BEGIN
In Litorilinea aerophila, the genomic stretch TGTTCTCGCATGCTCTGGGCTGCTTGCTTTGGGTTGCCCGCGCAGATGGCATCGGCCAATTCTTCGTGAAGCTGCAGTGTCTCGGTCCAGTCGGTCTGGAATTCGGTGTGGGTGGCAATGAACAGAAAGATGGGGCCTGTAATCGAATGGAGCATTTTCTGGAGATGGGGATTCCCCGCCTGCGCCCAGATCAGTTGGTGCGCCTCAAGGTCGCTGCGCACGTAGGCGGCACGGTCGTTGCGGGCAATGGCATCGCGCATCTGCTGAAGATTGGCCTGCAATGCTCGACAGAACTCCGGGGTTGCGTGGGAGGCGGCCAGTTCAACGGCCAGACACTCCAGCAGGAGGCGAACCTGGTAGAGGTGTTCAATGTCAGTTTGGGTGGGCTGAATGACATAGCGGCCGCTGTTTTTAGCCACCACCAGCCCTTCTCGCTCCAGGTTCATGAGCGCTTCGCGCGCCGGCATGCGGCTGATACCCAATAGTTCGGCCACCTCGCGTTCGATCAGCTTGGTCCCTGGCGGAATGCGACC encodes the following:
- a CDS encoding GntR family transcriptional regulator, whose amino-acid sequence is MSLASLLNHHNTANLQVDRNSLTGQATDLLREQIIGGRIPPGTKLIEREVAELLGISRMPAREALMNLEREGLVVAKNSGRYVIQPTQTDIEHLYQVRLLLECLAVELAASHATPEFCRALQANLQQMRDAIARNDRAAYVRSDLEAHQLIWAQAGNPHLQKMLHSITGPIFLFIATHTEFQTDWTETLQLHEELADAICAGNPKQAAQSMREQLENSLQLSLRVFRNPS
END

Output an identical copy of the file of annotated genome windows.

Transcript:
In Litorilinea aerophila, the genomic stretch TGTTCTCGCATGCTCTGGGCTGCTTGCTTTGGGTTGCCCGCGCAGATGGCATCGGCCAATTCTTCGTGAAGCTGCAGTGTCTCGGTCCAGTCGGTCTGGAATTCGGTGTGGGTGGCAATGAACAGAAAGATGGGGCCTGTAATCGAATGGAGCATTTTCTGGAGATGGGGATTCCCCGCCTGCGCCCAGATCAGTTGGTGCGCCTCAAGGTCGCTGCGCACGTAGGCGGCACGGTCGTTGCGGGCAATGGCATCGCGCATCTGCTGAAGATTGGCCTGCAATGCTCGACAGAACTCCGGGGTTGCGTGGGAGGCGGCCAGTTCAACGGCCAGACACTCCAGCAGGAGGCGAACCTGGTAGAGGTGTTCAATGTCAGTTTGGGTGGGCTGAATGACATAGCGGCCGCTGTTTTTAGCCACCACCAGCCCTTCTCGCTCCAGGTTCATGAGCGCTTCGCGCGCCGGCATGCGGCTGATACCCAATAGTTCGGCCACCTCGCGTTCGATCAGCTTGGTCCCTGGCGGAATGCGACC encodes the following:
- a CDS encoding GntR family transcriptional regulator, whose amino-acid sequence is MSLASLLNHHNTANLQVDRNSLTGQATDLLREQIIGGRIPPGTKLIEREVAELLGISRMPAREALMNLEREGLVVAKNSGRYVIQPTQTDIEHLYQVRLLLECLAVELAASHATPEFCRALQANLQQMRDAIARNDRAAYVRSDLEAHQLIWAQAGNPHLQKMLHSITGPIFLFIATHTEFQTDWTETLQLHEELADAICAGNPKQAAQSMREQLENSLQLSLRVFRNPS